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Types of Surgeries

Sphincteroplasty - Fecal Incontinence Surgery


What is fecal incontinence? It is the impaired ability to control the release of gas or stool at a desired time. A typical sufferer will have lost control of their anal sphincter, the muscle that constricts or relaxes the opening of the anus.

Fecal incontinence is twice as common in women as it is in men. Women who have had prior pregnancies are especially at risk (labor during childbirth can injure the anal sphincter). Moreover, people who are 65 and older are at greater risk of contracting this condition. People who have also had prior anorectal surgeries are more prone to incontinency.


Control of gas and stool is key to maintaining one’s quality-of-life, everyday activities, and routines. It is enmeshed in society’s social norms and unwritten rules. People often do not consider the negative impacts of such a condition until it happens to them. When it does occur, it can be a major burden and source of embarrassment, especially when accidents happen in public places. Unfortunately, many patients suffer in silence due to the stigma and embarrassment surrounding incontinence. It can even lead to a patient changing their lifestyle to avoid further embarrassment, and potentially negatively impact employment and personal relationships.

If you believe you suffer from fecal incontinence, consult your doctor to see what options are available to you. If you have exhausted all other options, surgical intervention may be required.

All surgeries, whether they be big or small, carry risks. For fecal incontinence surgery – in this instance, a sphincteroplasty – these typically include:


Risks of Surgery

  • Common complications include nausea, vomiting, urinary retention, sore throat, and headaches.
  • More severe complications include heart attack, stroke, pneumonia, and blood clots.
  • Infection of the surgical site.
  • Excessive bleeding from the anal area.
  • Pooling of the blood in the surgical site (hematoma).
  • Pain, swelling, itchiness or tenderness at the site of incision.
  • Fever.
  • Headaches and drowsiness after the surgery.
  • Recurrence of incontinence (long-term).
  • Occurrence of fistulas after surgery (long-term).
  • Narrowing (stenosis) of the anal canal.
  • Possibility of a rectal prolapse.

What to expect prior to your surgery

You may need to take antibiotics before surgery. Routine blood work is usually not needed but may be ordered prior to surgery based on the patient's age and the presence of any existing medical problems.

A sphincteroplasty is a minor kind of surgery, and is done on an outpatient basis (you will be able to go home after the surgery is completed). Before your surgery, a nurse or doctor will plan the site, clean the affected area, and consult with you for any questions you may have. General anesthesia will then be administered under the supervision of an anesthesiologist and your surgeon.

The procedure itself usually takes less than an hour to perform, depending on the complexity of the condition. Typically, your doctor will give you a heads up on how long the procedure should last.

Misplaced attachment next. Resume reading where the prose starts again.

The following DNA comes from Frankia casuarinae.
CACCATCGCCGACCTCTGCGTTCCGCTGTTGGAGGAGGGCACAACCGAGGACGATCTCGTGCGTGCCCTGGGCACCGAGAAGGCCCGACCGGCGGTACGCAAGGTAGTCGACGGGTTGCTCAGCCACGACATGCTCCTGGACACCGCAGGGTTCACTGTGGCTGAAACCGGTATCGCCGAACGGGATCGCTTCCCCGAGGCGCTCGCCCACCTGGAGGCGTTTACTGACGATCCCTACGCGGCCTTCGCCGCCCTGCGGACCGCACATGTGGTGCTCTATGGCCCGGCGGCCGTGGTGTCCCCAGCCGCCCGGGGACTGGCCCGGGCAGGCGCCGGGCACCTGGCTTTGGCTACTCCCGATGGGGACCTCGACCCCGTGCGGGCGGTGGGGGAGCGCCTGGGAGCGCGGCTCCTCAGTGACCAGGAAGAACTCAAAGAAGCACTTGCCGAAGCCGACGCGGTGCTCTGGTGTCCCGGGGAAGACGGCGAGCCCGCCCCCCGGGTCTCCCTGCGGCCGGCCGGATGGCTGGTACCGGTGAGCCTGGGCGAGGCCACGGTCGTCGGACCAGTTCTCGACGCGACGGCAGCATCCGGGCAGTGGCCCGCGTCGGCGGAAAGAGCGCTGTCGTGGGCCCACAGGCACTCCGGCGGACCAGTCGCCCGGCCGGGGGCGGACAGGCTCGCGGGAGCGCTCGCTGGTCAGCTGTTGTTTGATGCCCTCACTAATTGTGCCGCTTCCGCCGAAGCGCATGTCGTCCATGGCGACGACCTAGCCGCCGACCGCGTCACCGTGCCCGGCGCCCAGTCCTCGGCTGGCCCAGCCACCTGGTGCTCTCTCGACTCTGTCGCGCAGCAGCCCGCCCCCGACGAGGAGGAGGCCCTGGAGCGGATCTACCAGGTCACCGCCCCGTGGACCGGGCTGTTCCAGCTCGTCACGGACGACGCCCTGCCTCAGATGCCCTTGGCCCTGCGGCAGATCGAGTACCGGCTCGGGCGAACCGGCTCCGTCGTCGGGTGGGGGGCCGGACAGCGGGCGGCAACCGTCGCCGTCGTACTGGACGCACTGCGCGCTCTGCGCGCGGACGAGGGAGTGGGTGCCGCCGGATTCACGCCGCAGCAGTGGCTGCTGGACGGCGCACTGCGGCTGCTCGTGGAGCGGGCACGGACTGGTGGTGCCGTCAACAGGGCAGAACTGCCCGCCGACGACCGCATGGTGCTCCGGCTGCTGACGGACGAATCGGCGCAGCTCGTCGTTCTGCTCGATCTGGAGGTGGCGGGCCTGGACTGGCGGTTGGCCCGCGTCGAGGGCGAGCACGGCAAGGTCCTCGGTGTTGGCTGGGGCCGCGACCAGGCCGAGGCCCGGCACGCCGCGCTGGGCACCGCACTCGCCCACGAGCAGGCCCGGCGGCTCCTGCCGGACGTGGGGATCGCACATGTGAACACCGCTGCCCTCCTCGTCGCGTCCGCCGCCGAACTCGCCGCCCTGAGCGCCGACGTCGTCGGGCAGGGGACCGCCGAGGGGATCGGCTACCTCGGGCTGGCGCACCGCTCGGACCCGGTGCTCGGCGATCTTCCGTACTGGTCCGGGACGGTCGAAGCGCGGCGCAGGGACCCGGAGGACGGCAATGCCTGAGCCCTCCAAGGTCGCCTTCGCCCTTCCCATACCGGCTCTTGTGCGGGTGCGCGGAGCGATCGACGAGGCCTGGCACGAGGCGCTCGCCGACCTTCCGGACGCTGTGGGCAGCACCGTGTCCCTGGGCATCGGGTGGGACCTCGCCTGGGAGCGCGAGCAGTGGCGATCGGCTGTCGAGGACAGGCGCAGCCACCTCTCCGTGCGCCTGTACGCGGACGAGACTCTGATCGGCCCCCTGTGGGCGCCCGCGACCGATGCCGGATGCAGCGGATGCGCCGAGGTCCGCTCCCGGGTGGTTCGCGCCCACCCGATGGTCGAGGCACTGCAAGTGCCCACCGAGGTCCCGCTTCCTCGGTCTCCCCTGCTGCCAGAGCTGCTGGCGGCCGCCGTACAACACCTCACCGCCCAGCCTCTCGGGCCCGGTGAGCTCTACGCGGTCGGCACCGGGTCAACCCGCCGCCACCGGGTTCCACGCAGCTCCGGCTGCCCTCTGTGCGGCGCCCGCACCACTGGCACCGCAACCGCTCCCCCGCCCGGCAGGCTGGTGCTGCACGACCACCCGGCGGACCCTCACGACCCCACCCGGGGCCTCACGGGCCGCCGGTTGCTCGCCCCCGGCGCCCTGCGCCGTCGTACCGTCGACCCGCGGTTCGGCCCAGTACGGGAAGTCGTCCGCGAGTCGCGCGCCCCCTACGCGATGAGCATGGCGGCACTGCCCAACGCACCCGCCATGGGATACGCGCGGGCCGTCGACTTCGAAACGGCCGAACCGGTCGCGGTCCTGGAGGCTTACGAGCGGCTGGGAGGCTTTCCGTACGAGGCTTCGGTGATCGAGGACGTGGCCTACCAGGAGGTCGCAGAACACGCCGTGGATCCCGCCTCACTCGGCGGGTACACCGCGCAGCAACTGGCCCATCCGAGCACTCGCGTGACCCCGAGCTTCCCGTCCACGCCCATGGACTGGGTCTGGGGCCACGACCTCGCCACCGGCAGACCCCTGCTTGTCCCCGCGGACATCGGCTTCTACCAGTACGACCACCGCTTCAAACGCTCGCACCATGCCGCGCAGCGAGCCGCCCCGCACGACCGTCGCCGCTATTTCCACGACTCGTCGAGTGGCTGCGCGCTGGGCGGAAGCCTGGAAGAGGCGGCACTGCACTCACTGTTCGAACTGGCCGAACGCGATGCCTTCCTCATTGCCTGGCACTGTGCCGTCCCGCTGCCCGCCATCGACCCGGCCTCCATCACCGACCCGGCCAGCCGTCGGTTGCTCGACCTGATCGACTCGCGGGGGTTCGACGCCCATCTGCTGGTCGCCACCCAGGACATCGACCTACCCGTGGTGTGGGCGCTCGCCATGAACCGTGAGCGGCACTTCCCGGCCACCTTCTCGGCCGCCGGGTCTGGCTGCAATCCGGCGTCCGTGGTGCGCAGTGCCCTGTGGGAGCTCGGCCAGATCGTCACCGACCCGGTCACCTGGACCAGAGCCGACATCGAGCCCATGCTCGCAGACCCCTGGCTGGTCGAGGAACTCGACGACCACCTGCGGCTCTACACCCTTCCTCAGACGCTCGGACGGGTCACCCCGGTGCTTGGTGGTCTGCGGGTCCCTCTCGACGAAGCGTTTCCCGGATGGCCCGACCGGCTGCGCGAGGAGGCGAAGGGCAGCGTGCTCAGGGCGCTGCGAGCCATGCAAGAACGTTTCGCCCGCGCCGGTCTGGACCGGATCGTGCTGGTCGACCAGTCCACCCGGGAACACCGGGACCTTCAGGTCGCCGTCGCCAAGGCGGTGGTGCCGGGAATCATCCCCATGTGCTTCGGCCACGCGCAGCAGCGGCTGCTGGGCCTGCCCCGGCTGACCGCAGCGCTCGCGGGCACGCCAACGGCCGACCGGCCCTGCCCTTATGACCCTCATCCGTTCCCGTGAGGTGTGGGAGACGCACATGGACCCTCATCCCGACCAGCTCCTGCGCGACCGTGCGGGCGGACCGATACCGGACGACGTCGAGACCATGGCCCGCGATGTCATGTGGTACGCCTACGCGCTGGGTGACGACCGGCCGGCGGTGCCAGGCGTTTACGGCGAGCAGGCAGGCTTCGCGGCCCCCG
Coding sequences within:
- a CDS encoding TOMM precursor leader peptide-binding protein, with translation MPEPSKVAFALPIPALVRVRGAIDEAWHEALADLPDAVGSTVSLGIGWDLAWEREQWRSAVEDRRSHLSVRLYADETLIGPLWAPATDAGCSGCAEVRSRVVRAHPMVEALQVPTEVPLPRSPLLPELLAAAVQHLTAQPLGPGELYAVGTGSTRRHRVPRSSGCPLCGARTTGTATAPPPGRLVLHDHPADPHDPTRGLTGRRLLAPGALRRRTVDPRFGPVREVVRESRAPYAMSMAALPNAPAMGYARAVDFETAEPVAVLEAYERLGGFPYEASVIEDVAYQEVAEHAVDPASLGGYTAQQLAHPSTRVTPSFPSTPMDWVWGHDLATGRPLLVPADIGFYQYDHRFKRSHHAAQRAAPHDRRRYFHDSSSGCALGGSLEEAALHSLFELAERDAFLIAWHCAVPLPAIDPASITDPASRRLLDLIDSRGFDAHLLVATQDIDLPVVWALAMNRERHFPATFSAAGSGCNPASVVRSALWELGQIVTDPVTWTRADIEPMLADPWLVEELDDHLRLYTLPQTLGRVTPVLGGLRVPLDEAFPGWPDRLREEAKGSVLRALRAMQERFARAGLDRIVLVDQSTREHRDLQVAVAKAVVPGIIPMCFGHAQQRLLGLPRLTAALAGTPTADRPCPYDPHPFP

The procedure

Anal sphincteroplasty, or a direct repair of the injured anal sphincter muscles, is a well-established surgical procedure for patients with incontinence. Direct repair can improve the effective functioning of the anal muscles. It involves an incision between the rectum and genitals in order to gain access to the anal sphincter.  Once the injured portion of the sphincter is identified, it is subsequently dissected and separated in order to allow for overlapping repair to restore the muscle all the way around the rectum.

Once the procedure is completed, the incision is sutured and the patient is awoken and taken to a recovery room.

After the procedure

Recovery time for a sphincteroplasty will vary, but you should feel back to normal within a few weeks. Residual pain may last up to a week after surgery. Be sure to keep the area clean and dry to avoid the possibility of infection. Itchiness or soreness is common, however let your doctor know if you experience swelling or excessive pain.

You will need to arrange for a ride home the day of your surgery and we recommend someone stay with you for the first 24 hours at home. When you leave the facility after surgery, we will want you to go home and rest. Avoid making any other plans on the day of your surgery. Starting the following day, you can increase your activity as you feel up to it.

You will likely be given a prescription for pain medication following your surgery. The recovery nurse will discuss a pain control plan following surgery specific to you and your needs including activities like ice applied over incisions and a medication regimen. Oftentimes we will recommend taking Tylenol and Advil (same as Motrin, Ibuprofen) or Aleve in addition to the narcotic pain medication.


Did you know we have a support group?

Your questions and concerns have most likely been asked and answered in our support group. Moderated by our dietitian's, nurses, and staff. We provide you with reliable patient education and resources to help you throughout this life-changing process.